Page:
He was a good duck, if a little avoidant and non-comital. In fact, it was perphaps his side-eyed consideration of situations that kept Pocky earth side for so long. He was part of the "Original Gang" of eight ducklings that arrived here by post in February of 2020. Two of those ducklings died early on; one of a respiratory condition, and the other trampled by siblings. All of that original crew were named after our childhood words for objects and ideas. "Pocketwock" was Helen's toddler way of saying "pocket watch." I sometimes called him Pocket, because he seemed like a true pal, the way a pocket is always there for you, to hold what your hands must let go. Pocky was all brown, a chocolate runner duck, and his partner, "Cawcoff," named for Helen's toddler word for "washcloth," was one of the most vocal ducks of the bunch.
I've learned that spring is a terrible season for ducks on a farm. While the weather warms, and trees bud, the foxes have their kits, and they need to be fed. They are fed at the ongoing Duck Parade Buffet, which happens at dusk on the apron of the pond. Foxes are bold. I've shaken my staff at their glowing eyes and they do not startle. I have some respect for them and their abilities. Their determination. Everyone wants to live. I just wish they were vegetarian.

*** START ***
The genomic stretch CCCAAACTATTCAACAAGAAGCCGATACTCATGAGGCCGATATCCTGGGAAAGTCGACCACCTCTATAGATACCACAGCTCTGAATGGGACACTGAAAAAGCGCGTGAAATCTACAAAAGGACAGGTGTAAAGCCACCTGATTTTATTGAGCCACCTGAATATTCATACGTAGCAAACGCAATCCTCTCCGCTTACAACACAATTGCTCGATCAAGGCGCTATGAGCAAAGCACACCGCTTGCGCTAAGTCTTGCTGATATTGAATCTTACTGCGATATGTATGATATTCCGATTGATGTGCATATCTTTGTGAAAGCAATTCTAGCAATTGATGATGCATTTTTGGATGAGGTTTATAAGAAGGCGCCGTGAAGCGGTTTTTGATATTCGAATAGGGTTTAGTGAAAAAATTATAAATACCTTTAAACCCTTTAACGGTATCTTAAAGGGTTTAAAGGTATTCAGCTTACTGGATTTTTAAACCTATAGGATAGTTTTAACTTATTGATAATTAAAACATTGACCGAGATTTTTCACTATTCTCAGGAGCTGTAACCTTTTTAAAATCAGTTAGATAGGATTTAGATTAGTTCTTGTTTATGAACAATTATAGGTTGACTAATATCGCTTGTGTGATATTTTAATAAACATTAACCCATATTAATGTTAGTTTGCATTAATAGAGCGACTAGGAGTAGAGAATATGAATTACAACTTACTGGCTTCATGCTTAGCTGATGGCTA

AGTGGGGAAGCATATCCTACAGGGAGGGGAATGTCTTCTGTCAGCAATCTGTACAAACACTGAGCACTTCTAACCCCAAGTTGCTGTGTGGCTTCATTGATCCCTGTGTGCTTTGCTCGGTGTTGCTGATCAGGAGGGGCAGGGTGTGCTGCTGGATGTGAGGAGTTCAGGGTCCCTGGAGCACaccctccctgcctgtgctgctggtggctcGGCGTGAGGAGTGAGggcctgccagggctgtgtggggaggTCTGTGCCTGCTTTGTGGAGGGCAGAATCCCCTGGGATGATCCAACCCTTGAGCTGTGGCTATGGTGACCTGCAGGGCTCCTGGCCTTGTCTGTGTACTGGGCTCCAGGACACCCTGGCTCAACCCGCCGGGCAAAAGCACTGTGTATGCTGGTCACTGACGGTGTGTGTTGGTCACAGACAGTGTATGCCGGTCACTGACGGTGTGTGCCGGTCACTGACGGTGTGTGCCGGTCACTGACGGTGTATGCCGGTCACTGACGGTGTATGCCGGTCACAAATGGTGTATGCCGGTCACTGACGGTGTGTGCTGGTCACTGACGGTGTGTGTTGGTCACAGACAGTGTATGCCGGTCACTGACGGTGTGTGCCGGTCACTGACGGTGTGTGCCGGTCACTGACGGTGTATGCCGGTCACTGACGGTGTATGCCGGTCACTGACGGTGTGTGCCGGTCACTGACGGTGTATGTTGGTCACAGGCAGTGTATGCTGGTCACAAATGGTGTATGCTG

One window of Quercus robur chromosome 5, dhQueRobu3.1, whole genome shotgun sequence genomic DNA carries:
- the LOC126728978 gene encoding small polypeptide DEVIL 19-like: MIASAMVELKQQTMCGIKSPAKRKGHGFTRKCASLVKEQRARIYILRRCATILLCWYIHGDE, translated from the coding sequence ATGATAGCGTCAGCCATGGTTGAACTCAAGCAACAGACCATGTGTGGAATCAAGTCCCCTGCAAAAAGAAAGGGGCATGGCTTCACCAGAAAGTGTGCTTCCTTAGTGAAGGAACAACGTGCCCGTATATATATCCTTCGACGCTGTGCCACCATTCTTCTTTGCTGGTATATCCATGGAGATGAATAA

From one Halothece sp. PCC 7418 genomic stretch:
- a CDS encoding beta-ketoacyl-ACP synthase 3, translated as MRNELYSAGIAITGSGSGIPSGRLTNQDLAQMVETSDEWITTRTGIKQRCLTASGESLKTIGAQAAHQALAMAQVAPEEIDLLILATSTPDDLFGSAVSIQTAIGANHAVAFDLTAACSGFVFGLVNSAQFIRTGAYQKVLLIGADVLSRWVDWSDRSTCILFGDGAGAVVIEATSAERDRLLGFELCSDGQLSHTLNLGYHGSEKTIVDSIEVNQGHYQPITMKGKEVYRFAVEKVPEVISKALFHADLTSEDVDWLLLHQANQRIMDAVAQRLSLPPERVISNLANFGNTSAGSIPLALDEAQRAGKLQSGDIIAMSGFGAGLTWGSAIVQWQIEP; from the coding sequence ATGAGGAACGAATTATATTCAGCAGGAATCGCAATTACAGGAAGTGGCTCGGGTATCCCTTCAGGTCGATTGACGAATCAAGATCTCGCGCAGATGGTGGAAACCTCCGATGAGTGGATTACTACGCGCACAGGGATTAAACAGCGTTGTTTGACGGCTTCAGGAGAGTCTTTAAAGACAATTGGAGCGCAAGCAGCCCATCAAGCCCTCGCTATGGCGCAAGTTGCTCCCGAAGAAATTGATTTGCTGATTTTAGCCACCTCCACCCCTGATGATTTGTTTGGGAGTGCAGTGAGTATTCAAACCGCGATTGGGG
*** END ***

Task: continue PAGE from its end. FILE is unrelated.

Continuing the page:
Bisti (Bistigetti -- my father's childhood way of saying "spaghetti"), is the last of the Original Gang. Last night he wouldn't go into the run. He kept vigil just outside it, looking for Pocky, who never showed. He knew the pattern was upset, and that his last sibling was gone.
Now they are a dozen ducks, the last one a memory of my father, and the rest named after favorite foods, performers, and childhood tv shows: Bisti, Pip, Marceau, Tati, Great Zuccino, Moderate Zuccino, Mr. Rogers, Hatchy Milatchy, Kewpie, Yuzu, Tadpole, Pickle.
I like to think of Pocky, Cawcoff, Sardine, Tot, Tomato, Potato, EB, Mushroom, Clo, Binder, Moonlight, and The Lizard of Oz, as all having packed up their bindlesticks to go seek fortune in New York City, the farm life no longer big enough a pocket to hold all their dreams.
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